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Adenosquamous carcinoma

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So here's my story... I'm 27 and my paps have always come back normal up until this year. About two months ago I went in for my yearly and it came back w/high grade cells on it. So my gynocologist did a colposcopy which came back CIN 3 .... Well, then I was scheduled for a cone biopsy (which I had about two weeks ago) The results from that came in as adenosquamous carcinoma in-situ. And my margins came back clear.

Well, on my follow up app. all my gyno. told me was that I had cancer & had to go & consult with a gyno oncologist. That was it.... so I have been doing a lot of research on the internet, and I just find myself getting more & more confused. I'm wondering what type of testing I will receive next & if that means that I could have cancer in other glands as well (like in my uterus)? I'm guessing that I'll have to have a hysterectomy, but luckily my hubby & I have already had all our children, so for me that's not an issue. I'm mostly worried about if this could have spread to other places, glands, etc. And I wonder why my pap last year was normal, now all of a sudden I have stage 0 cancer.... I'm so confused! I wish my gynocologist could have been more helpful when I was asking her all these questions. She just told me I'd have to ask the oncologist.... Ugh!
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replied March 14th, 2008
Extremely eHealthy
Although, CIN 3 is known as carcinoma-in-situ, is not cancer of the cervix.
These results mean that cells are severely abnormal and that if they are left untreated, they could go on to develop into cervical cancer.
Cone biopsy as you had is one way to get treatment for CIN 3 and get rid of this potentially harmful area on your cervix. But, I guess what has mentioned your doctor about having cancer is that the cells broke through the top layer of mucous membrane covering the cervix and spread into the tissue underneath.
So, you'll need to discus this with an oncologist and if another biopsy is needed to determine if the abnormal cells spread deeper.
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replied March 14th, 2008
Thank you for the info! I really appreciate it!
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replied March 14th, 2008
Especially eHealthy
I'm confused on this as well. If your margins are clear, then the bad cells would have been taken care of.

When is your appointment with the Gyno-onco?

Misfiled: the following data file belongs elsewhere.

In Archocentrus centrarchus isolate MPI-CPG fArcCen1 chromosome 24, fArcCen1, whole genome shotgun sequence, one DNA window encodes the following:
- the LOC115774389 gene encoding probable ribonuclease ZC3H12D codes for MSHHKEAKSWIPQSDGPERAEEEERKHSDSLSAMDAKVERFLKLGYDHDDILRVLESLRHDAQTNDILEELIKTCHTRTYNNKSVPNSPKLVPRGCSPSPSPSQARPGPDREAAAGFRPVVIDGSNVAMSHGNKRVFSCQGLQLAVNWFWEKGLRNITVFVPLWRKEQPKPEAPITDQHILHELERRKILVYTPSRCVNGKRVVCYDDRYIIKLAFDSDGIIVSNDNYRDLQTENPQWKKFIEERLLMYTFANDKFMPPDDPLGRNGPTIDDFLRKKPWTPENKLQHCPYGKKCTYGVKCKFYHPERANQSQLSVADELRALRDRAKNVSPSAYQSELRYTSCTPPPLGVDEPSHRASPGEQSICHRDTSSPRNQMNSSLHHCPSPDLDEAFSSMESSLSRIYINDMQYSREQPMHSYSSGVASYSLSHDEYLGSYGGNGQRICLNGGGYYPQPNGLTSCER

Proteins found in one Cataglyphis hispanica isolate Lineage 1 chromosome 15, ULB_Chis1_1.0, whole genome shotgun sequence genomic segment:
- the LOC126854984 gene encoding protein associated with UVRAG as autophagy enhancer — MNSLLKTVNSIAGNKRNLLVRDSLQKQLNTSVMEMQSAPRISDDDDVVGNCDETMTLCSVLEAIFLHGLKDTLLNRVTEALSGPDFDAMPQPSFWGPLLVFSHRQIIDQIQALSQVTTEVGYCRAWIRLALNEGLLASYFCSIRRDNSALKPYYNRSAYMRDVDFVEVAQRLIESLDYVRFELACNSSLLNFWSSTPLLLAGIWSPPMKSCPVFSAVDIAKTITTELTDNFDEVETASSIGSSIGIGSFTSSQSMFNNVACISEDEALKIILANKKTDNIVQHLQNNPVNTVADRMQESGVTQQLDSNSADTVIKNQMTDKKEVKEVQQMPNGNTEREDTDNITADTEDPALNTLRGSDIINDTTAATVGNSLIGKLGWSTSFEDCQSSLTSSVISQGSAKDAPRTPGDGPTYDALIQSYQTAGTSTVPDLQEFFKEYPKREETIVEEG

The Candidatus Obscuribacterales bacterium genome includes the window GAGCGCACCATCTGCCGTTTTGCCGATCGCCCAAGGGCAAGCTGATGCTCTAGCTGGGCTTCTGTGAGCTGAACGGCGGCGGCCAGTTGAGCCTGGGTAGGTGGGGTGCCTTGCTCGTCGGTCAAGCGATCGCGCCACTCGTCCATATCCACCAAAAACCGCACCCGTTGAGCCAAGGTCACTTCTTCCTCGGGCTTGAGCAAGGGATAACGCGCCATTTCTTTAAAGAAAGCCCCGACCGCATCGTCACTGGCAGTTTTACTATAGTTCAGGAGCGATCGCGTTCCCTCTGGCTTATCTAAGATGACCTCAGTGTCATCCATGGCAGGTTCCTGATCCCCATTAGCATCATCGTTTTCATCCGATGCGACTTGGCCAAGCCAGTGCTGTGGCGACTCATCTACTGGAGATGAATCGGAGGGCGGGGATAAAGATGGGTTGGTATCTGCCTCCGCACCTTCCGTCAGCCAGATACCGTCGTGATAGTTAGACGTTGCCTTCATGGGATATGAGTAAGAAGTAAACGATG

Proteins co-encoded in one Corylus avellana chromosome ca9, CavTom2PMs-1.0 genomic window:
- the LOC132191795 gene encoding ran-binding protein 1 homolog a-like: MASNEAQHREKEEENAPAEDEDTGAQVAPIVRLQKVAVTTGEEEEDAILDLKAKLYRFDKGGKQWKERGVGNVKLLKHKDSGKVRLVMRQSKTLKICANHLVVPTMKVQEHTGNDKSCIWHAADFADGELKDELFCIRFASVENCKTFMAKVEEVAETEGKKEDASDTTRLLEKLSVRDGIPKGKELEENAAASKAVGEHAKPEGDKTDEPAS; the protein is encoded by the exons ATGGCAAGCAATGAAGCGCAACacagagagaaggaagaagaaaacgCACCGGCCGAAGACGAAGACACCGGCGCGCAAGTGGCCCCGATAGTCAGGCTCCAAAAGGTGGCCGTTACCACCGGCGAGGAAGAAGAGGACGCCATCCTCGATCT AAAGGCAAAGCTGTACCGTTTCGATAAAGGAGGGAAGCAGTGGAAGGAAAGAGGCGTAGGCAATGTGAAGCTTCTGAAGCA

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replied March 15th, 2008
It's this coming Wed. I had to wait almost 2 weeks to get in because the doctor was on vacation. It's been horrible having to wait this long! Plus, my regular gyno. told me pretty much nothing. Ugh! I'm deff. getting a new one after this is all over with! I told my husband that it was pretty sad I had to go online and spend 2 hours looking up what my pathology report said... when my gyno. could have just told me herself Sad

Anyhow, this is what my my report says:

Cervical squamocolumnar junction with CIN3 (high grade SIL) with focal glandular differentiation (adenosquamous carcinoma in-situ).
Other findings: endocervical glandular atypia, (see comment)

Comments:
Dyplastic squamous epithelium is best described in slides A3-A7, corresponding to the 3-6, 6-9, and 9-12 o'clock quadrants of the cone. Dyplasia arises in immature metaplasia and focally exhibits glandular differentiation sometimes referred to as "adenosquamous in situ" and classified as discontinuous with "skip areas". No invasion is seen in the material submitted.

Endocervical glandular atypia is characterized by rare a mitotic figure and mild nuclear enlargement (slides A7). The endocervical and ectocervical margins of the cone, where visualized, appear free of squamous/glandular dysplasia. Close clinical follow-up with consideration of referral to a gynocologic oncologist is suggested.

I'm so confused!
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replied March 20th, 2008
Extremely eHealthy
You are welcome anytime!

Pap smears results, also involve endocervical component (sample from the endocervical canal, canal that leads from cervix to uterus cavity) Endocervical canal is lined by cells which make a transition to become those of the internal lining of the uterus and the abnormal calls usually occur at the point of transition.
Endocervical glandular atypia means that cells are less atypical than cells of adenocarcinoma in situ, but, usually are considered as precursors of adenocarcinoma in situ.
Endocervical sample that is taken as Cytobrush sample improves the detection of early-stage glandular neoplasms, but, also, many minor atypias unrelated to cervical cancer are also detected.
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